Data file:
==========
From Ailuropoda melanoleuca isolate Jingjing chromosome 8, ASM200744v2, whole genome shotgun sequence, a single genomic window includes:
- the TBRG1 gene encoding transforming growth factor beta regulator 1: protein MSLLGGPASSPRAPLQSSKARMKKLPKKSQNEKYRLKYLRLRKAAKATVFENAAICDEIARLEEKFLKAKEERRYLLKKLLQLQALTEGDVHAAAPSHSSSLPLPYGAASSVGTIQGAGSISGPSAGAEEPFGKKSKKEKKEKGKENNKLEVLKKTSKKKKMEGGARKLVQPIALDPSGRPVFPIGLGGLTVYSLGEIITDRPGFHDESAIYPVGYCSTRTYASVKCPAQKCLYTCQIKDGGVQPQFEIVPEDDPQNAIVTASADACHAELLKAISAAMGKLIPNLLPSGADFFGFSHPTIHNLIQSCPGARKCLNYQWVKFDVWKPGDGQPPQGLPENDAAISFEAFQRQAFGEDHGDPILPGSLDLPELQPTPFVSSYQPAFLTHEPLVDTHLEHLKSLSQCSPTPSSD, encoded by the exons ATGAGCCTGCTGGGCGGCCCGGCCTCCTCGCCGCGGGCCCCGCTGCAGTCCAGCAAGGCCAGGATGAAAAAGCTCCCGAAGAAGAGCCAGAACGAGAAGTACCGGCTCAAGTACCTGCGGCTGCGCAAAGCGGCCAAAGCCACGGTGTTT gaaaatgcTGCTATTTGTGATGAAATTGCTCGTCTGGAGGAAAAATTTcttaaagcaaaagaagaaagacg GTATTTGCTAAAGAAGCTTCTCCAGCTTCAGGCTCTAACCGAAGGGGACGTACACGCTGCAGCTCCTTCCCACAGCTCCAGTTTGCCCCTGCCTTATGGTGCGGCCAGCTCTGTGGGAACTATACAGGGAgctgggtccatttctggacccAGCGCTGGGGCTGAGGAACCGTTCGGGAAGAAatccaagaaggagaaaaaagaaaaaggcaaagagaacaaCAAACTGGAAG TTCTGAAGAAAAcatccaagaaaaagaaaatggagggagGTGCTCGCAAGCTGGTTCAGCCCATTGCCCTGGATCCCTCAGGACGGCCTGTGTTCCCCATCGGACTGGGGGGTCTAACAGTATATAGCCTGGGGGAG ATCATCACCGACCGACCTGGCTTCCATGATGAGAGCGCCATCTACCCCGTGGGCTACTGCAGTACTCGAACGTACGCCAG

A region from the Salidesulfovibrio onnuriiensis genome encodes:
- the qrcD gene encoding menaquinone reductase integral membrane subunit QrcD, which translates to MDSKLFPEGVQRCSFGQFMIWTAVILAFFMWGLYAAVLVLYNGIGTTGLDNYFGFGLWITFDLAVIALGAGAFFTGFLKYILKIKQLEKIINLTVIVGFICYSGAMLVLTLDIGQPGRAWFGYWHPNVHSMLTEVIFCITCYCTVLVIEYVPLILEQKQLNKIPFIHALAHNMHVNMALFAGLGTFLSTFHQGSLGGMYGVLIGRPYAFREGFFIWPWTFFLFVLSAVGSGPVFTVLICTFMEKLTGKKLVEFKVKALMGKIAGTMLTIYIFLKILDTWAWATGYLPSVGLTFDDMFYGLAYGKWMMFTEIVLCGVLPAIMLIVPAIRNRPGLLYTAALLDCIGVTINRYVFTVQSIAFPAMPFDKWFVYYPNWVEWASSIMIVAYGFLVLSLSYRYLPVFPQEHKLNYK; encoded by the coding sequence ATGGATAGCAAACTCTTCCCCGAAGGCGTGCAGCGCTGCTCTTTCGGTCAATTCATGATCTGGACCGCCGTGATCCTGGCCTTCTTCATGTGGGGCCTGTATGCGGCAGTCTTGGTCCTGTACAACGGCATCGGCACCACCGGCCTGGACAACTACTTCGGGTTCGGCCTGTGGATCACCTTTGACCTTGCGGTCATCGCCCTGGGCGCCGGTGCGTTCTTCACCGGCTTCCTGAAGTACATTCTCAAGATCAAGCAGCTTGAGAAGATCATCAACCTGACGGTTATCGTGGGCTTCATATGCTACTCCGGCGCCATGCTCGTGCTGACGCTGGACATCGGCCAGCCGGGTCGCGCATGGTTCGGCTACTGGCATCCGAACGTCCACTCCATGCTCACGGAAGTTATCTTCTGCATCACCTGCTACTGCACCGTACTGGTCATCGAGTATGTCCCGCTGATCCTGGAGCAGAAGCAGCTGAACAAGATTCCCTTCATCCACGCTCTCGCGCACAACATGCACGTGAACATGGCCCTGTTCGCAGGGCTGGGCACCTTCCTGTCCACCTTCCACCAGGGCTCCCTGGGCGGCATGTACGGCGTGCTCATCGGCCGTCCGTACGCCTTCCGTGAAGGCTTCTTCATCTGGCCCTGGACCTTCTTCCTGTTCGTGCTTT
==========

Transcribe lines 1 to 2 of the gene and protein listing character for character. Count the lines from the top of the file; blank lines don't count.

From Ailuropoda melanoleuca isolate Jingjing chromosome 8, ASM200744v2, whole genome shotgun sequence, a single genomic window includes:
- the TBRG1 gene encoding transforming growth factor beta regulator 1: protein MSLLGGPASSPRAPLQSSKARMKKLPKKSQNEKYRLKYLRLRKAAKATVFENAAICDEIARLEEKFLKAKEERRYLLKKLLQLQALTEGDVHAAAPSHSSSLPLPYGAASSVGTIQGAGSISGPSAGAEEPFGKKSKKEKKEKGKENNKLEVLKKTSKKKKMEGGARKLVQPIALDPSGRPVFPIGLGGLTVYSLGEIITDRPGFHDESAIYPVGYCSTRTYASVKCPAQKCLYTCQIKDGGVQPQFEIVPEDDPQNAIVTASADACHAELLKAISAAMGKLIPNLLPSGADFFGFSHPTIHNLIQSCPGARKCLNYQWVKFDVWKPGDGQPPQGLPENDAAISFEAFQRQAFGEDHGDPILPGSLDLPELQPTPFVSSYQPAFLTHEPLVDTHLEHLKSLSQCSPTPSSD, encoded by the exons ATGAGCCTGCTGGGCGGCCCGGCCTCCTCGCCGCGGGCCCCGCTGCAGTCCAGCAAGGCCAGGATGAAAAAGCTCCCGAAGAAGAGCCAGAACGAGAAGTACCGGCTCAAGTACCTGCGGCTGCGCAAAGCGGCCAAAGCCACGGTGTTT gaaaatgcTGCTATTTGTGATGAAATTGCTCGTCTGGAGGAAAAATTTcttaaagcaaaagaagaaagacg GTATTTGCTAAAGAAGCTTCTCCAGCTTCAGGCTCTAACCGAAGGGGACGTACACGCTGCAGCTCCTTCCCACAGCTCCAGTTTGCCCCTGCCTTATGGTGCGGCCAGCTCTGTGGGAACTATACAGGGAgctgggtccatttctggacccAGCGCTGGGGCTGAGGAACCGTTCGGGAAGAAatccaagaaggagaaaaaagaaaaaggcaaagagaacaaCAAACTGGAAG TTCTGAAGAAAAcatccaagaaaaagaaaatggagggagGTGCTCGCAAGCTGGTTCAGCCCATTGCCCTGGATCCCTCAGGACGGCCTGTGTTCCCCATCGGACTGGGGGGTCTAACAGTATATAGCCTGGGGGAG ATCATCACCGACCGACCTGGCTTCCATGATGAGAGCGCCATCTACCCCGTGGGCTACTGCAGTACTCGAACGTACGCCAG